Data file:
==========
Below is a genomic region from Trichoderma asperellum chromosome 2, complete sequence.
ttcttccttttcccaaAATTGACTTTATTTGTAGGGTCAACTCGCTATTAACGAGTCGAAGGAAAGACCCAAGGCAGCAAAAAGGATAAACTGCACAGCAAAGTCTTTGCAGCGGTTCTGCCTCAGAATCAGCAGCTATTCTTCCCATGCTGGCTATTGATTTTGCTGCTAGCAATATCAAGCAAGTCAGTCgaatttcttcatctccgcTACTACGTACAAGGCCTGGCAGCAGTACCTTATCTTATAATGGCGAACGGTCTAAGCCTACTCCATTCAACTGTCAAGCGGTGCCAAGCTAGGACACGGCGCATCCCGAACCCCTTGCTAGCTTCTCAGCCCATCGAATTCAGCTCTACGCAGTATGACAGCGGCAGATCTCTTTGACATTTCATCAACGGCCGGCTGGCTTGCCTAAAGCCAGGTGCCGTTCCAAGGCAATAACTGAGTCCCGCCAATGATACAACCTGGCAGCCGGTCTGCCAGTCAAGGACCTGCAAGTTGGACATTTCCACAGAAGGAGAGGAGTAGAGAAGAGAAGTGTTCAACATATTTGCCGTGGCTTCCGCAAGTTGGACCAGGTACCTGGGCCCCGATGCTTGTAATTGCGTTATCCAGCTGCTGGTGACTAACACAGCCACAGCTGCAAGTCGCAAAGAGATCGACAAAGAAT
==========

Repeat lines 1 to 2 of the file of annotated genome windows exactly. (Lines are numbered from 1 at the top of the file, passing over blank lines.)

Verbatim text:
Below is a genomic region from Trichoderma asperellum chromosome 2, complete sequence.
ttcttccttttcccaaAATTGACTTTATTTGTAGGGTCAACTCGCTATTAACGAGTCGAAGGAAAGACCCAAGGCAGCAAAAAGGATAAACTGCACAGCAAAGTCTTTGCAGCGGTTCTGCCTCAGAATCAGCAGCTATTCTTCCCATGCTGGCTATTGATTTTGCTGCTAGCAATATCAAGCAAGTCAGTCgaatttcttcatctccgcTACTACGTACAAGGCCTGGCAGCAGTACCTTATCTTATAATGGCGAACGGTCTAAGCCTACTCCATTCAACTGTCAAGCGGTGCCAAGCTAGGACACGGCGCATCCCGAACCCCTTGCTAGCTTCTCAGCCCATCGAATTCAGCTCTACGCAGTATGACAGCGGCAGATCTCTTTGACATTTCATCAACGGCCGGCTGGCTTGCCTAAAGCCAGGTGCCGTTCCAAGGCAATAACTGAGTCCCGCCAATGATACAACCTGGCAGCCGGTCTGCCAGTCAAGGACCTGCAAGTTGGACATTTCCACAGAAGGAGAGGAGTAGAGAAGAGAAGTGTTCAACATATTTGCCGTGGCTTCCGCAAGTTGGACCAGGTACCTGGGCCCCGATGCTTGTAATTGCGTTATCCAGCTGCTGGTGACTAACACAGCCACAGCTGCAAGTCGCAAAGAGATCGACAAAGAAT